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# Critical Thinking through Estimation

By: Boucher, Alfred C. | Teaching Children Mathematics, April 1998 | Article details

# Critical Thinking through Estimation

Boucher, Alfred C., Teaching Children Mathematics

Young children are naturally intrigued with the world around them. They use everyday materials in their play not only to answer intrinsic questions but also to formulate new, more thought-provoking questions. The inquisitive nature of children is an excellent springboard to enhancing critical thinking through estimation.

Are children doing anything more than guessing when we introduce the concept of estimation? Is guessing an acceptable alternative to estimating? What are the differences, if any (Andrews 1995)? These questions will be addressed in this article, which explains how I incorporated critical thinking, communication, and estimation into an exciting problem-solving unit for first graders.

Our school is located in a working-class suburb of Atlanta, Georgia. In my own classroom I was fortunate to have a diversified student population composed of nine African-American children, eight white children, four Hispanic children, and one Asian child. This group worked well together in solving problems.

My planning for this project included purchasing unique as well as familiar materials for students to use. With a \$200 "minigrant" from our school district's foundation, I purchased nuts and bolts, trundle wheels, scales, timers, candy, and various "counting toys."

Estimating the Number of M&M's

One of the first activities we explored, at the beginning of the school year, was estimating the number of M&M's in a "fun-sized" bag. I recorded each child's name and his or her response to the number of M&M's in the bag. The estimates ranged from one to one million. I realized that these children lacked the base knowledge to really estimate the quantity of M&M's. Estimating was clearly not evident in this activity; guessing was the order of the day. How could I foster the necessary base knowledge on the part of my students?

I realized that my students were now equipped with the experiential base to expand the M&M's lesson (Leutzinger, Rathmell, and Urbatsch 1986). They discovered that the fun-sized bag contains twenty-five M&M's, which might be the base information they needed to make reasonable estimates of the number of M&M's in a regular-sized bag.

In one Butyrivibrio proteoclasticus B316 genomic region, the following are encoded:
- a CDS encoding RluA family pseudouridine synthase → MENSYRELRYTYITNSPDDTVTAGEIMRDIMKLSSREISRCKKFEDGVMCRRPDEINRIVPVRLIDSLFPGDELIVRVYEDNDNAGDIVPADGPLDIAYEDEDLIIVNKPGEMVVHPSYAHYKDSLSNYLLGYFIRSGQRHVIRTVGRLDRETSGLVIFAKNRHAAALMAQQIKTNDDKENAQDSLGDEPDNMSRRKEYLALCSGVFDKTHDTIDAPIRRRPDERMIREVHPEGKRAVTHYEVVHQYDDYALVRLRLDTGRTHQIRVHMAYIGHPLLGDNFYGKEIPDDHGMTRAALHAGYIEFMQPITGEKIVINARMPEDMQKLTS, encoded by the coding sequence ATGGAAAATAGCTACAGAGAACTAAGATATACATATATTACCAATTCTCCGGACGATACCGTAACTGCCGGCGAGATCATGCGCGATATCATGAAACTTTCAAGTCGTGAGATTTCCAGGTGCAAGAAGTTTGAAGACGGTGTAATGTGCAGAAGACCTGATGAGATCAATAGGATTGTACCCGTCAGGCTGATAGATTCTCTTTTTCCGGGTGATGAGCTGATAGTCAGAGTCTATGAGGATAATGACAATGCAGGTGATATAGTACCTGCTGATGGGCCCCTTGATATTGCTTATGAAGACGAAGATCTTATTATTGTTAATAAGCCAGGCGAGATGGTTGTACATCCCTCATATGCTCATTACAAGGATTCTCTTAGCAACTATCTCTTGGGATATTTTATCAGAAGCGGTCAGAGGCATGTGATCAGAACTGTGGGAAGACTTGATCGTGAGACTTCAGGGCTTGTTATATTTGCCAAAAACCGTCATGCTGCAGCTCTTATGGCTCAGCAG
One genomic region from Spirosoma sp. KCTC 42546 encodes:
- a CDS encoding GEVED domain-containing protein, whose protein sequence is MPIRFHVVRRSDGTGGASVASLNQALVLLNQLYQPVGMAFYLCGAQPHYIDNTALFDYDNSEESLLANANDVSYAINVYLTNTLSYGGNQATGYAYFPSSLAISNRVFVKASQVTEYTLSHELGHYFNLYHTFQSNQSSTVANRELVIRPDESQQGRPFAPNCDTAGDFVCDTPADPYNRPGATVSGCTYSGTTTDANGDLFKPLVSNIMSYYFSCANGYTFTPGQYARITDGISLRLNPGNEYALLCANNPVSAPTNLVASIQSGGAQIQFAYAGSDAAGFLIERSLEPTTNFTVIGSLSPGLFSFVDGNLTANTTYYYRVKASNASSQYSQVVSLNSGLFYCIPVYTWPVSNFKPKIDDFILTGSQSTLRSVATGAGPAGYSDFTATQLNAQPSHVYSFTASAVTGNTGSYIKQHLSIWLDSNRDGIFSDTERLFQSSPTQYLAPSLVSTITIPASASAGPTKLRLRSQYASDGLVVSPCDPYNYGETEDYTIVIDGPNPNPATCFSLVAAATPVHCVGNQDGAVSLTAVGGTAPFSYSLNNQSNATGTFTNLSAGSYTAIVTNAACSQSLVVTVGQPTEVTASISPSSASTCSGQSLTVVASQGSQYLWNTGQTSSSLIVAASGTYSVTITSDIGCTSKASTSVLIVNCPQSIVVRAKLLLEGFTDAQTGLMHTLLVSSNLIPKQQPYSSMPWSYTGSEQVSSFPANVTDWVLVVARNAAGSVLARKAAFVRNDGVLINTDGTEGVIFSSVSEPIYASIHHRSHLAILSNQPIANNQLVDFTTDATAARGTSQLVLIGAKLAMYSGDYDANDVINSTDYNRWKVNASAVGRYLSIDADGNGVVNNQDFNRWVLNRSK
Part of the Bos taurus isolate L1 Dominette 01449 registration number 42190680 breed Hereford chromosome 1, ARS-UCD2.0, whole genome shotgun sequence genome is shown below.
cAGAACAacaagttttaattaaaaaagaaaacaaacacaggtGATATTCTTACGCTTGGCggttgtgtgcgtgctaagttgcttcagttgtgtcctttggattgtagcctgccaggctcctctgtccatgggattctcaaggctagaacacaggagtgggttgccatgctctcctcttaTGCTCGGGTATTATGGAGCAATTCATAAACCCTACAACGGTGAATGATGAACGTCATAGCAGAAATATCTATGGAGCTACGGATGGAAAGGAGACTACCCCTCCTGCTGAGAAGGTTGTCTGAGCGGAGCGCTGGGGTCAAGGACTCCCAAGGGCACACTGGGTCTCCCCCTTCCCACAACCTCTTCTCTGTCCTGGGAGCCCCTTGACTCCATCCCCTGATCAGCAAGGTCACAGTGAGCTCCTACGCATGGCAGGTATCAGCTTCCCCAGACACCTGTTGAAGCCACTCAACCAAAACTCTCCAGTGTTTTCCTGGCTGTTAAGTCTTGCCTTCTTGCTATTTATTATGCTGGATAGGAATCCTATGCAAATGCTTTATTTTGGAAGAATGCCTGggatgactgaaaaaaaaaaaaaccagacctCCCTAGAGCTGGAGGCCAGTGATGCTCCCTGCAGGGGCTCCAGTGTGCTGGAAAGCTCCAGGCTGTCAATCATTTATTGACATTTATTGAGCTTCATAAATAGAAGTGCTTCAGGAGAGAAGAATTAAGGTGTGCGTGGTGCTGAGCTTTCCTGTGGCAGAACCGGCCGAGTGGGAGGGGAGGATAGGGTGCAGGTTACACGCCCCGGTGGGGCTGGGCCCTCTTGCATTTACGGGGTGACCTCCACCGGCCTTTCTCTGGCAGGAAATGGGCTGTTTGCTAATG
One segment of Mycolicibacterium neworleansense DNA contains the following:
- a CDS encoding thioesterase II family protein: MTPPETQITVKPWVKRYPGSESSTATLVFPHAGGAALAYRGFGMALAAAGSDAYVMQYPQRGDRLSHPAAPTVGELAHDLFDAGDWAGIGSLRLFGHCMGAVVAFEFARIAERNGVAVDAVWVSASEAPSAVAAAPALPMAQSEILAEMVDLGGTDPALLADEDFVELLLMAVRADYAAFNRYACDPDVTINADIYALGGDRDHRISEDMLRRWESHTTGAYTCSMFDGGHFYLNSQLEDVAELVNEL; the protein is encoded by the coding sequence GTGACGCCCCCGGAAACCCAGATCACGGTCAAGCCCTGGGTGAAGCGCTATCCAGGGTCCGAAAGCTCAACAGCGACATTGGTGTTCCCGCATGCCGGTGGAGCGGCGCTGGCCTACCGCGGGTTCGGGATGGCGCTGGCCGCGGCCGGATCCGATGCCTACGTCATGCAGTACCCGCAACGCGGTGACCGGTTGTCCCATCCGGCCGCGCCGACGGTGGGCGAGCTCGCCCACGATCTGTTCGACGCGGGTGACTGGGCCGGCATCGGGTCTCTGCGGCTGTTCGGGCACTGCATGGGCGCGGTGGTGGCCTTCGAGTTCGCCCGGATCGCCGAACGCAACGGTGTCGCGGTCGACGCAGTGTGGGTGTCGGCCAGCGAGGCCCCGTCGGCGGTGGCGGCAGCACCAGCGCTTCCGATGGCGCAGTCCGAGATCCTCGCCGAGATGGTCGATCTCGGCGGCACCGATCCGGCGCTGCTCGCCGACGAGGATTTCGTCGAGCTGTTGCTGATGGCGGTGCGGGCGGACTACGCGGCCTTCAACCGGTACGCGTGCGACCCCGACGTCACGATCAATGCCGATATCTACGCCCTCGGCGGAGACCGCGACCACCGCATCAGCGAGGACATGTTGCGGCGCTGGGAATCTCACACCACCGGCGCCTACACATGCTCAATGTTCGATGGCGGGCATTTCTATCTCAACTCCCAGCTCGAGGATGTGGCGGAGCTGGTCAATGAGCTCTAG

Groups of four students were given a fun-sized and a regular-sized bag of M&M's. The children were to estimate the number of M&M's in the regular-sized bag, without opening either package. I observed the groups and listened to the communication among the students as they began to make their estimates.

One group decided to place the smaller bag on top of the large one, thus using spatial sense to complete the task. They estimated visually that two or three smaller bags would hold as much as one large bag. After manipulating both packages of M&M's, they concluded that the large bag was about twice the size of the smaller one. This tactic was a step in the right direction so I waited to see how this group would use its new knowledge to solve the original problem. The children decided that they could add the number of M&M's from the small bag two times and wrote "25 + 25." They made two groups of twenty-five Unifix cubes each and counted them to get an estimate of fifty M&M's.

Their base knowledge of twenty-five M&M's in the small bag helped them estimate fifty M&M's in the large bag. The students were developing a sense of estimating an unknown quantity by comparing it with a known quantity (Leutzinger, Rathmell, and Urbatsch 1986). After opening the large bag and counting, they discovered that the actual number was fifty-six. I asked whether they thought that fifty was a "good" estimate when the actual count was fifty-six. Their responses included "Fifty is close to fifty-six," "Fifty-six is only six away from fifty," and "Some bags of M&M's might have just fifty M&M's."

Estimating the Volume of Slime

In late October I brought to class ā¦

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